Or did he do it to convey a message that the crucifixion of Jesus was the responsibility of everyone? In the film, all the actual physical punishment Jesus received from the scourging to the crucifixion was handed down by the Romans. Not a single Jew laid a hand on him, even if it was them who were so bloodthirsty to have Jesus' head. If there was one other Jew involved, it was Simon of Cyrene, but what he did was help Jesus, not punish him. Collective responsibility. I think this is Gibson's message.

We crucified Jesus. All of us killed him. Proponents of anti-Semitism can heave a sigh of relief now if they still think the film makes them look bad.

01 April 2004

Random Reflections On The Passion

Yesterday, my soulmate and I underwent our own version of Calvary before watching The Passion. She planed in from Palawan island and call it bad luck, there was massive power failure at the airport, and this caused her flight to be delayed by 4hours. Also, the traffic was horrendous (what's new?), I moved at turtle-pace and what was supposed to be an afternoon date became a romantic evening activity. We managed to catch the 6:45pm screening at Cinema 2 of Glorietta 4.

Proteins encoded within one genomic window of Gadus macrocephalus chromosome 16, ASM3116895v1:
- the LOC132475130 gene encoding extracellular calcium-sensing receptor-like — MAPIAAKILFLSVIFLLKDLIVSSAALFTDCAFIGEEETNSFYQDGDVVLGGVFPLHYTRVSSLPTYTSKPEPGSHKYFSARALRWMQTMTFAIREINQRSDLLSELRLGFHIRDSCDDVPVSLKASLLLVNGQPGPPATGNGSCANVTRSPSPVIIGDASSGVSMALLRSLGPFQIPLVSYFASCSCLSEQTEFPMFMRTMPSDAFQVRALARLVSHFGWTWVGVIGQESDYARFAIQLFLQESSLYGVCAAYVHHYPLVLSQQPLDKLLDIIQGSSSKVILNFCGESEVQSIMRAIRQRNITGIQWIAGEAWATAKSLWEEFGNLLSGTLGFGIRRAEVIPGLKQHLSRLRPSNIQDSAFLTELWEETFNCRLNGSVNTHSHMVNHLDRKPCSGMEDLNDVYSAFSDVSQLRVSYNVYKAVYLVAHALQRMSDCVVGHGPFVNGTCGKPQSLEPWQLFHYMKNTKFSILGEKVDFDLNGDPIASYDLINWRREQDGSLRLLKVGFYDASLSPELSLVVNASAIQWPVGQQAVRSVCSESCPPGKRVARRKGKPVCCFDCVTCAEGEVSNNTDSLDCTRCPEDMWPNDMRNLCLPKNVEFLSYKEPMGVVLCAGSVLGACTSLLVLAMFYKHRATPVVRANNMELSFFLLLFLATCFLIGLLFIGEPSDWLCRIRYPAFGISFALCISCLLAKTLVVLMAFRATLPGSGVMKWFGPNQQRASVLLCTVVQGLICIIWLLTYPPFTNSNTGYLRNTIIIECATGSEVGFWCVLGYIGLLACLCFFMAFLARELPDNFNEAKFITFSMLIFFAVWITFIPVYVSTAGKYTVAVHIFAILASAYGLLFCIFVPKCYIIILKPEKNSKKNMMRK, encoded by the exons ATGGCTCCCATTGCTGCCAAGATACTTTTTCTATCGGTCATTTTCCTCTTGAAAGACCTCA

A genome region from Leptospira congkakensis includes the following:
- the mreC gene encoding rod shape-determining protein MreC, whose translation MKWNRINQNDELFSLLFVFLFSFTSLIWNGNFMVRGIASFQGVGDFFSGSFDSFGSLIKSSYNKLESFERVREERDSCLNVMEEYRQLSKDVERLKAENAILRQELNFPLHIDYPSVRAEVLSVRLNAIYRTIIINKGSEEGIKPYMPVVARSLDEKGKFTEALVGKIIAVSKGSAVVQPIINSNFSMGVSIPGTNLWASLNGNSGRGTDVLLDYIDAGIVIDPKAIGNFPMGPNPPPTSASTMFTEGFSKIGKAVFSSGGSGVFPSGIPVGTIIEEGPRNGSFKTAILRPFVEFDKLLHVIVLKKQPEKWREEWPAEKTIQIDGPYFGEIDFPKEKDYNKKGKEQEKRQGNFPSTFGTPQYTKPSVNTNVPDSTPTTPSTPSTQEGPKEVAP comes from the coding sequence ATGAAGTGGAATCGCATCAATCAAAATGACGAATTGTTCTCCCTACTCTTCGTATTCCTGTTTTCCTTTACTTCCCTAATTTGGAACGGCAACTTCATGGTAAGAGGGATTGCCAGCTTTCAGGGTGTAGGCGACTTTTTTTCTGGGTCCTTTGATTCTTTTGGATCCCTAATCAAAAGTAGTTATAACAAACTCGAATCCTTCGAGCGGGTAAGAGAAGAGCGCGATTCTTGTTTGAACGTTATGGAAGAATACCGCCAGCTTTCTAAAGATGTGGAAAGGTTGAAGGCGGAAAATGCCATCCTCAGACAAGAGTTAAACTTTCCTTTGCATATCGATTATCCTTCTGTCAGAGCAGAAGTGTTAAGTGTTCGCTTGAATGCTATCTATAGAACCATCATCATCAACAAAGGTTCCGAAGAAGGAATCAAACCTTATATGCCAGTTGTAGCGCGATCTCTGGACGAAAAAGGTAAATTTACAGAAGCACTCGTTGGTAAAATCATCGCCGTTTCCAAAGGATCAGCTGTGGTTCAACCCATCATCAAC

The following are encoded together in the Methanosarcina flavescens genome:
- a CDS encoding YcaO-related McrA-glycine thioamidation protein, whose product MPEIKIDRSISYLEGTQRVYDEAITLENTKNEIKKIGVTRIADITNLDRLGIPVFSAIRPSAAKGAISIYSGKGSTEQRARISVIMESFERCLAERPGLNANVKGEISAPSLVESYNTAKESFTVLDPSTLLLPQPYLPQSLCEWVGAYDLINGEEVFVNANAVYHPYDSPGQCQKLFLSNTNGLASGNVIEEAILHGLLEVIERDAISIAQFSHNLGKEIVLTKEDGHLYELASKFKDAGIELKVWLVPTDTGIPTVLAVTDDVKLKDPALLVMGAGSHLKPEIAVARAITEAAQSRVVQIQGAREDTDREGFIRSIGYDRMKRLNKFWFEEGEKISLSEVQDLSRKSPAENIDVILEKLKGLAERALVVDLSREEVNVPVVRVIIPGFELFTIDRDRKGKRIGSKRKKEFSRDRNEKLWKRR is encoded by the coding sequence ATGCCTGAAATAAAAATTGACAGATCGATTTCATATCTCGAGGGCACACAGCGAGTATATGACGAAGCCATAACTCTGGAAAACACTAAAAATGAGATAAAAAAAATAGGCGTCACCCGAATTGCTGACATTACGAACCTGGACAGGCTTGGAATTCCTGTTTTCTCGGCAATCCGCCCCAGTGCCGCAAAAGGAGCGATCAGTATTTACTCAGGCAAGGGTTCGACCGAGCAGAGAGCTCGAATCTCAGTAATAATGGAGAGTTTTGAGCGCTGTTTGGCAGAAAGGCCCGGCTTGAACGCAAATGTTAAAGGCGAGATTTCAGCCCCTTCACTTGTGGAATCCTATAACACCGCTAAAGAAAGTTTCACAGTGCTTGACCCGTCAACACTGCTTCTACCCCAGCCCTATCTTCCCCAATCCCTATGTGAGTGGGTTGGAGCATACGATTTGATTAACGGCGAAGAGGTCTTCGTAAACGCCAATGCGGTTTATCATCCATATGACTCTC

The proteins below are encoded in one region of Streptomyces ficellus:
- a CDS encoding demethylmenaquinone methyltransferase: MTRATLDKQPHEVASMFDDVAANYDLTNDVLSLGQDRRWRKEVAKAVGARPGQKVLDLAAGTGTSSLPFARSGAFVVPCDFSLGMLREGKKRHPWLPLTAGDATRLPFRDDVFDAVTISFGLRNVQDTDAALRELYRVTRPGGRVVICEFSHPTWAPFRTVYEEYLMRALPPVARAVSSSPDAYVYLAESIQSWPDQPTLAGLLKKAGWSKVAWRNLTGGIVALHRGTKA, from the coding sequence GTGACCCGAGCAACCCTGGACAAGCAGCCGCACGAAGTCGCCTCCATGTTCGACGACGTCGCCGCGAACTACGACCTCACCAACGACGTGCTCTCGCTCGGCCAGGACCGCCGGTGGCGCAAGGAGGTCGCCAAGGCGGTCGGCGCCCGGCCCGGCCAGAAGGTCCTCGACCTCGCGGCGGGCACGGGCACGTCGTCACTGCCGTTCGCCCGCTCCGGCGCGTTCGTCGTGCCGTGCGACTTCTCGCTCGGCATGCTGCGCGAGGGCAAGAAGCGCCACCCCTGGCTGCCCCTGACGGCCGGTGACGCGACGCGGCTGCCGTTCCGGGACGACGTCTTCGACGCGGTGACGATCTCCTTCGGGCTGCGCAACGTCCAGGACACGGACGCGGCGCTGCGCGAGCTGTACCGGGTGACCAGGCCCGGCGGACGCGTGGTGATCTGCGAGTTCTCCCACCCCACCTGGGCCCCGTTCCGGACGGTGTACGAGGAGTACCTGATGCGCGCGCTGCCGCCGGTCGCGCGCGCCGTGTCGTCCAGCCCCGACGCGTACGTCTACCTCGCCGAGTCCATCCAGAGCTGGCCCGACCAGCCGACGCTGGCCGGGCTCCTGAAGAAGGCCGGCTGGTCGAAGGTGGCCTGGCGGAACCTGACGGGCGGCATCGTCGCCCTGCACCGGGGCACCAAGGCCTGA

It was opening day yesterday and being a weekday, we were surprised to see a lot of people queuing up for tickets. The media mileage generated by the film is reaping its rewards.

The cruelty and violence starts early. After the opening scene at Gethsamene where Jesus prayed long and hard to prepare for the passion, the thrashings begin: Jesus is beaten up and slapped, struck with chains, trussed, kicked, and dangled over a wall. He is made to face Caiapha (played by Mattia Sbragia), the High Priest of the Sanhedrin, who accuses him of blasphemy because he says he is the Messiah. His co-priests rally the crowd to have Jesus delivered to Pilate (played by Hristo Naumov Shopov) and have him crucified. The film highlighted that the crucifixion was largely the outcry of Jesus own people, and not of the Roman conquerors. Pilate saw no wrong in Jesus and thought that by scourging him hard at the pillar, the people will change their minds and let him go. He was wrong. The people wanted him dead. He washes his hands and gives in to what they want. Death by crucifixion. Even during the time of Jesus, there was already the concept of mob rule.